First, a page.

Application Digest

Avoid Damage with Rear-Drive Grippers


By Gary Rosengren, Engineering Manager, Tol-O-Matic

To prevent such damage, engineers can use the new drive-from-behind RotoGripper(TM). It has a fixed gripper housing that allows air lines and a sensor to remain stationary while the gripper jaws rotate free of restrictions. Adjustable stops consisting of polyurethane bumpers limit the gripper's rotational travel.

In any given application each component-the rack-and-pinion rotary actuator as well as the gripper-of the RotoGripper must be sized correctly. Users must choose the proper angular or parallel gripper, keeping load requirements and safety factors in mind.

When specifying a rotary actuator, the user must consider actuator bore size according to its torque requirements and bearing load capacities. If the rotary actuator will physically stop the load, the user must calculate the rotational mass moment of inertia. Next, the kinetic energy per stop must be determined. With this information in hand, the user can decide if standard adjustable stops consisting of polyurethane bumpers can handle the energy. If not, more substantial cushions, or shock absorbers, may be required.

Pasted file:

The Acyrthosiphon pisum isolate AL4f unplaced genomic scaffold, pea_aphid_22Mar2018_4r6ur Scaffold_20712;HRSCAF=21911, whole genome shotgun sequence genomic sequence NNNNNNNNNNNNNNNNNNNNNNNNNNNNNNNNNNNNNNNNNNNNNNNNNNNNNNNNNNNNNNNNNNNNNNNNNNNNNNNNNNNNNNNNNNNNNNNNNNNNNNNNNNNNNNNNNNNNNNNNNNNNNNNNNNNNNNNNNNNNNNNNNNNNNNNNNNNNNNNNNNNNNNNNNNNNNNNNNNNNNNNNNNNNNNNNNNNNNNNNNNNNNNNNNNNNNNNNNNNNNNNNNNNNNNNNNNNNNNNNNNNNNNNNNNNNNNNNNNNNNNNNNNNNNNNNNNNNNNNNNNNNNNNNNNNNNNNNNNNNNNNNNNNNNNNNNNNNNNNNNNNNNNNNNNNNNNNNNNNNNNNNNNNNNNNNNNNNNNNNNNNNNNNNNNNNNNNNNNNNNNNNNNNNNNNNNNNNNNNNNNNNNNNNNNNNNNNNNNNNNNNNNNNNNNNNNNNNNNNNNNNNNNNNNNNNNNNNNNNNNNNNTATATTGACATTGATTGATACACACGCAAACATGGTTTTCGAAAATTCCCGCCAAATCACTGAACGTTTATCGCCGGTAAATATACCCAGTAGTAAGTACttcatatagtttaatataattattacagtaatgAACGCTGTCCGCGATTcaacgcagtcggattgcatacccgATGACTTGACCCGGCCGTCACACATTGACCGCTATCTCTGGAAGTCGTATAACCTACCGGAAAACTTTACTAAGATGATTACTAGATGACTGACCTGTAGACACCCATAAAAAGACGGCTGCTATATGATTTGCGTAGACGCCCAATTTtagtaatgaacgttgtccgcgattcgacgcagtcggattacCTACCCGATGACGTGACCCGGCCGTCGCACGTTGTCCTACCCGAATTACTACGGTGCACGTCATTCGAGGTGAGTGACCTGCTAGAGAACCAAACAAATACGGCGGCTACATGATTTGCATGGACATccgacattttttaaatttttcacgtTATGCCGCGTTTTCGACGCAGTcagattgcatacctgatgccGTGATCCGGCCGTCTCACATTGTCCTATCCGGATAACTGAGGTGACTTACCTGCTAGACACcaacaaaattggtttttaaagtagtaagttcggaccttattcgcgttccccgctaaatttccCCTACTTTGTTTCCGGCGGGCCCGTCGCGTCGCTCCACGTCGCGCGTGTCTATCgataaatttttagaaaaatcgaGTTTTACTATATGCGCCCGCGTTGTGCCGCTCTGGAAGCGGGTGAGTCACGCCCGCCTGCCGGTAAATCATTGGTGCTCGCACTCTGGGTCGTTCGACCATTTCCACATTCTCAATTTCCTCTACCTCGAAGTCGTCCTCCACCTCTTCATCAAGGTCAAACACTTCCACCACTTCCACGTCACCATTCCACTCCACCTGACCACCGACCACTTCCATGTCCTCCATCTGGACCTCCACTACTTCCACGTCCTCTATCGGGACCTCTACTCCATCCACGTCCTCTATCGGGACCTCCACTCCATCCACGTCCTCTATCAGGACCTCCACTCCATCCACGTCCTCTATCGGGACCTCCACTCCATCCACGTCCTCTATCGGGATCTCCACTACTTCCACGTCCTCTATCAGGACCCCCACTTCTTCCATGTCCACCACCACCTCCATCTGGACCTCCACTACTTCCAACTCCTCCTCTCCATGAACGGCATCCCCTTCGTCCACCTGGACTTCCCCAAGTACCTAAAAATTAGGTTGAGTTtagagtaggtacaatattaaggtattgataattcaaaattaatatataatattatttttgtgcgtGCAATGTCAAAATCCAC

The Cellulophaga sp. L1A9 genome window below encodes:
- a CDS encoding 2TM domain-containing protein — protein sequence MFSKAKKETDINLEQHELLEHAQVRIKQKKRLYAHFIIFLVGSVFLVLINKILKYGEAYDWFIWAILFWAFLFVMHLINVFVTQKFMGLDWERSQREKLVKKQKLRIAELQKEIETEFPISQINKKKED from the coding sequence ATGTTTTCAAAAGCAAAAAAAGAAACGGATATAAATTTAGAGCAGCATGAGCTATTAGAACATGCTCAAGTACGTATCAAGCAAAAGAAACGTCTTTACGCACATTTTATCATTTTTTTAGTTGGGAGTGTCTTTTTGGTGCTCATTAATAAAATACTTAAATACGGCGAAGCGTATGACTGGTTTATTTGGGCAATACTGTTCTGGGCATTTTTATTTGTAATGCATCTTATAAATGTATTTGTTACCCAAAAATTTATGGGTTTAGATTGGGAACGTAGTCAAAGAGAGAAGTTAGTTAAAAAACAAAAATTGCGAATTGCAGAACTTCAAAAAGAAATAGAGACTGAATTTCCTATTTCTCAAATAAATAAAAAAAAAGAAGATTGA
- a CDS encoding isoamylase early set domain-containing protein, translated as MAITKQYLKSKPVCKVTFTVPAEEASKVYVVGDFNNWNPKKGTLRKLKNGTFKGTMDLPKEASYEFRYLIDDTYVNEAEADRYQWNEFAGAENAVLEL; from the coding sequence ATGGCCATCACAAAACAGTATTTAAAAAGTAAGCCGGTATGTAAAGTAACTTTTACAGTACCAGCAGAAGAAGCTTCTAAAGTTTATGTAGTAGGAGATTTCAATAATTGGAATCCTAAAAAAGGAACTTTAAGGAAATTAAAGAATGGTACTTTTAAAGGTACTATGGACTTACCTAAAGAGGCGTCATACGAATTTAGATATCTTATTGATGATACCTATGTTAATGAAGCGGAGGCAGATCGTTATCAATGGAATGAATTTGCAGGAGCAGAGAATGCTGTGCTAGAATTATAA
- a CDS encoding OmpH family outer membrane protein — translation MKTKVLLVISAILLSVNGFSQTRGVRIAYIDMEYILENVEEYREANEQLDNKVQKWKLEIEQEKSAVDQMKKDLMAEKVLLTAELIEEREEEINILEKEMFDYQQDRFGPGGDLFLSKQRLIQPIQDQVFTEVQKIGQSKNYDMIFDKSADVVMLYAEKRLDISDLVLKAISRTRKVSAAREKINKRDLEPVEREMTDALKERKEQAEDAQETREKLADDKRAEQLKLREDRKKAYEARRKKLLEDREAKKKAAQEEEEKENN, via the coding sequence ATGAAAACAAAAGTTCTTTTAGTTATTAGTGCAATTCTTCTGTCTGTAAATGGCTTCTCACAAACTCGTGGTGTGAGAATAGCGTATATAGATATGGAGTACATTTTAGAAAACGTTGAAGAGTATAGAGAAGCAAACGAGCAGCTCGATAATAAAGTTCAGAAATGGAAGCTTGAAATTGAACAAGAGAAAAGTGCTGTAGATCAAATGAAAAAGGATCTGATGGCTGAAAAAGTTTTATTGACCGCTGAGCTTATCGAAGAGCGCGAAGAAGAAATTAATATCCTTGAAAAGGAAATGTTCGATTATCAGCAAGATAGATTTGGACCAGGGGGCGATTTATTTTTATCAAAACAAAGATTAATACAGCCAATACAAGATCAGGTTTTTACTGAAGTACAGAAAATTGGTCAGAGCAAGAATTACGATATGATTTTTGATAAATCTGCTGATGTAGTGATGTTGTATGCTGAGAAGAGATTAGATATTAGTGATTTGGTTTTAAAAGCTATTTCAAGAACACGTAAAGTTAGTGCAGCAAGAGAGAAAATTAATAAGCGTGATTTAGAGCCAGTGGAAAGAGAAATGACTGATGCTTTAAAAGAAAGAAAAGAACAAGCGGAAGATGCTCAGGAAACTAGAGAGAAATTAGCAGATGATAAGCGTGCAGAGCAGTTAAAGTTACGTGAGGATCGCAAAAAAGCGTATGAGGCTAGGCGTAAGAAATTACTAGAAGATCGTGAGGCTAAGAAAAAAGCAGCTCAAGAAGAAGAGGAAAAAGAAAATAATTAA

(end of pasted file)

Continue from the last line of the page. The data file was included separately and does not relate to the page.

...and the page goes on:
A patent application on the new RotoGripper is currently in process.


To speak to a Tol-O-Matic applications engineer, call:(800)-328-2274.


Laser Triangulation Expands Measurement Options

Robert J. Dwulet, Product Manager, Aromat Corporation

As motion-control and factory-automation systems continue to evolve towards higher performance and cost effectiveness, they depend more and more upon fast, accurate and affordable sensors to measure or profile distance.

Though quick and highly accurate, laser-based interferometers can cost tens of thousands of dollars. In contrast, two-thousand-dollar laser-diode-based sensors represent a powerful dis- tance-measurement alternative whose development and applications are mushrooming.

Laser-diode-based sensors use optical triangulation to measure distance. They offer a number of advantages. For example, low cost (triangulation is a simple calculation), high accuracy and precision (resolutions to 0.2 aemeter), immunity to surface roughness, reflectivity, or color changes, and linearity (as tight as 0.1%).

In addition, the sensors provide a wide operating range-standoff distances from 33 to 250 mm, and flexible system configuration. One- or two-laser systems can be used. Easy calibration, offset, output-error, and zero-point adjustment characterize the laser-diode-based sensors. Furthermore, they offer a versatile interfacing capability. The sensors can be configured to provide raw analog output, GPIB, IEEE 488, RS232C, or 16-bit parallel data, and compatibility with SPC packages. These flexible, versatile devices reduce material waste and save money (which implies a short payback).


To speak with an Aromat applications engineer, call (800) 228-2350.

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